Feast: 6 noodle-icious dishes

Pub date September 6, 2007
WriterMarke B.
SectionFood & Drink

I’m a guy who knows a little something about noodles. How could I not, living in San Francisco? From the steamy rice-stick pho of the Tenderloin to the hand-pulled ramen of Japantown (RIP, Mr. Noodle), the Outer Richmond’s squiggly fried delights, and the sauce-smothered delicacies of North Beach, the city’s awash in traditional noodley goodness. As winter’s rain approaches, folks like me start scouring the town for fortifying — and unexpected — pasta gems. We’re Marco Polos on a mouthwatering mission, searching high and low for pressed dough.


A robust bowl of Vietnamese yum, served at the unassuming Hai Ky Mi Gia in the Tenderloin, this dish ($6.45) is basically an Asian mulligatawny, containing shredded chicken and pork, fish balls, delectable wontons, and strips of Spamlike pressed meat served over a bed of thick or thin egg noodles and doused with one of the most delicious chicken-based broths I’ve ever had the pleasure of slurping down. (Yes, I tipped the bowl.) Also available in an equally slurpable vit tìm version ($6.95), with a whole braised duck leg tossed into the bowl. Difficult to navigate with chopsticks but, I’m proud to tell you, entirely possible.

707 Ellis, SF. (415) 771-2577


Mi dio, mi dio! Served at brand spanking new Italian stunner Farina Focaccia and Cuccina Italiano in the Mission, this is handkerchief pasta smothered in pesto ($15). What is handkerchief pasta? It’s basically one giant noodle — uncut, unedited, and layered gently on the plate. But to pasta lovers like me, it’s a dream pillow. The light, garlicky pesto laces each tender bite with a kick of heavenly spice. When it’s accompanied by Farina’s justly famous cappon magro vecchia Genova ($15) — chilled salad with halibut, lobster, mussels, shrimp, cauliflower, carrot, green bean, potato, beet, and boiled eggs — you’ll float off contentedly into the night.

3560 18th St., SF. (415) 565-0360


This one’s only for the truly hardy among us, but incredibly rewarding. Order this at Zazang Korean Noodle in the Western Addition and you’ll be served a bowl of curly yellow flour-based noodles, a side dish of pickled vegetables, raw onions, and gooey duck sauce, and another bowl — the main event — of black bean pasta sauce so dark it almost swallows the high-beam fluorescent light buzzing about the place. The sauce contains calamari, mussels, shrimp, and chunks of fish — and once the squid ink settles in with the black beans, the sauce evokes the flavor and texture of dark chocolate fudge. Mix it with the noodles, swallow a few mouthfuls, and you may never want to leave. Also of interest is the goo choo jap chae ($12.95) — clear yam noodles, stir-fried with bell pepper, onion, and juicy beef. Fair warning: each order is enough to stuff four.

2340 Geary, SF. (415) 447-0655, www.zazangworld.com


Purists will object, protesting that spaetzle reside more in the dumpling wing of the house of pasta, but, hey, I’m a rebel, and in German cuisine these doughy tidbits, or "little sparrows," serve much the same function as noodles. This dish ($18.50), from Suppenküche in Hayes Valley, is a heaping plateful of hearty venison medallions in a thick red wine and plum sauce, accompanied by a pile of savory red cabbage salad and a big scoop of buttery Knöpfle, or button spaetzle. After washing it all down with a giant glass of Köstritzer beer, you may feel yourself sinking through one of Suppenküche’s table-benches into pure Teutonic bliss. Arrive early, though — ever since the new Hayes Green opened nearby, this restaurant has been packed to the Germanic gills.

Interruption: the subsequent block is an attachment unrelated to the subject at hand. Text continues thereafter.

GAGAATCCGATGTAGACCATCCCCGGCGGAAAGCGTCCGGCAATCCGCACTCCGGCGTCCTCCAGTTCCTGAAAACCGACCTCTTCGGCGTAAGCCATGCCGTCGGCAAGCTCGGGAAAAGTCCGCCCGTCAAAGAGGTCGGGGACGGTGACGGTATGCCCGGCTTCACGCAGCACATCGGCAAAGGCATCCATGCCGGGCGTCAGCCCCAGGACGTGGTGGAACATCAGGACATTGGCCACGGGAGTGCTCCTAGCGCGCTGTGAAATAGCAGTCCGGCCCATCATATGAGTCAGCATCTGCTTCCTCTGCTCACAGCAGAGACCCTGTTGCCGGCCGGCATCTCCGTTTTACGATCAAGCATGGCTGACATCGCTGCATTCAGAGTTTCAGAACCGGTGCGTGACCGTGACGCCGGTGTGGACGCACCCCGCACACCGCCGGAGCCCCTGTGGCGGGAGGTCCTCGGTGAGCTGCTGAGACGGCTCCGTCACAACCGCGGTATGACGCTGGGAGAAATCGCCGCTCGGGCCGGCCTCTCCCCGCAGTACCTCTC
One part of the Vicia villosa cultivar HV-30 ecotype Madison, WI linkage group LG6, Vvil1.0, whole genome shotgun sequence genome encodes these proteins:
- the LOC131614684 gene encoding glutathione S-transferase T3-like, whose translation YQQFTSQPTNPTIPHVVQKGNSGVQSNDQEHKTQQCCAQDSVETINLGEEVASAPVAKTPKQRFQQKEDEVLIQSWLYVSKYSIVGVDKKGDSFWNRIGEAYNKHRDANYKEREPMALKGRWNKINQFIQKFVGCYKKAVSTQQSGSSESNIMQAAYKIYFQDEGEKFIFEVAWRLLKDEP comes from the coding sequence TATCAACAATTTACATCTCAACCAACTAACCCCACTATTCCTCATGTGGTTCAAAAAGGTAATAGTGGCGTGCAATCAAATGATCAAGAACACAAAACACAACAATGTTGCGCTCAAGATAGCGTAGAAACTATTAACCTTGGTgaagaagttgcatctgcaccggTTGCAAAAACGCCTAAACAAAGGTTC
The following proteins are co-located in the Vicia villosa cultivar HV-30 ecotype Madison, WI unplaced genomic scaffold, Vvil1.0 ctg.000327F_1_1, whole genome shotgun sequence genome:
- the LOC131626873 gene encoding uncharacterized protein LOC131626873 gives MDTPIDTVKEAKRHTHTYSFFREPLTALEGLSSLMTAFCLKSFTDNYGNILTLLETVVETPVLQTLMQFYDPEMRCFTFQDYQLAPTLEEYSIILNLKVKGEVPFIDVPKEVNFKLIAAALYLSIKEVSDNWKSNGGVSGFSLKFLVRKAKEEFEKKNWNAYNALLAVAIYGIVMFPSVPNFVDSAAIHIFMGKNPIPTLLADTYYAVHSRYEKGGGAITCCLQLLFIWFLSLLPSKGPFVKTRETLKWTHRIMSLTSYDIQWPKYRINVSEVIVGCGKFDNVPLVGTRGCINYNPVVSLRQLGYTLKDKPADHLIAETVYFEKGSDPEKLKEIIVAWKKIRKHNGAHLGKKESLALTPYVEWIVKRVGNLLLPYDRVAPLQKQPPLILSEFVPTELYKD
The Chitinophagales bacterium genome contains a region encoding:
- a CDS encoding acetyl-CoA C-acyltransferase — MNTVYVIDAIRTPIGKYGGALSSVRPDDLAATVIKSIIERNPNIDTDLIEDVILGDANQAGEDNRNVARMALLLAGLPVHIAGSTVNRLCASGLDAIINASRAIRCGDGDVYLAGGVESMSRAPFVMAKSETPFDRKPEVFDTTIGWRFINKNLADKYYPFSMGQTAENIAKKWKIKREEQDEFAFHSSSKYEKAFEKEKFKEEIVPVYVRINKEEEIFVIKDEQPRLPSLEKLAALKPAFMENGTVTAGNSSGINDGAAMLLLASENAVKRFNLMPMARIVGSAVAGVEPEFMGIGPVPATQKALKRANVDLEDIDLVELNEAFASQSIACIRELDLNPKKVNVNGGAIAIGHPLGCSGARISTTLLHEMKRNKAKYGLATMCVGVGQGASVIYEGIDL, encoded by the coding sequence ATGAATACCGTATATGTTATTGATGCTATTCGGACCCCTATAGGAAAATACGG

525 Laguna, SF. (415) 252-9289, www.suppenkuche.com


Get that bib on — PPQ Dungeness Island in the Outer Richmond is about to soak you in garlic butter like you’ve never been soaked before. First of all, hurray for Dungeness crab season (already reaching full Alaskan swing and about to hit our fair shores in November.) Second, a fond how-do-you-do to PPQ’s prix fixe whole crab menu ($50 for two). Mouthwatering Imperial rolls and piquant shredded cabbage with chicken launch your 90-minute culinary journey, and fried bananas with ice cream bring you back around, but in the middle — oh, the middle: a steaming, full-size, whole roast crab drenched in thick butter sauce and spattered with chunks of garlic, served with a generous bowlful of PPQ’s renowned sticky garlic noodles, perfect for dipping into the creamy pool beneath the crab’s soon-to-be demolished shell.

2332 Clement, SF. (415) 386-8266, www.ppqdungeness.com


Hand-crafted thin, flat egg noodles in a blissful roasted tomato sauce with smoked bacon, thickly sliced jalapeños, butter, arugula, garlic, and peccorino and asana cheeses, topped with grated parmesan. Wow. This kicky, diet-busting wonder ($12), created at Aperto in Portrero Hill, rivals any similar North Beach concoction — even those available at one of my favorite restaurants of all time, L’Osteria del Forno. If you’re lucky enough to order this for lunch on a day when Aperto is serving its fabulous carrot-fennel soup, you may want to cancel your afternoon appointments, order a couple of glasses of sangiovese, and savor every mouthful. That’s what I did.

1434 18th St., SF. (415) 252-1625, www.apertosf.com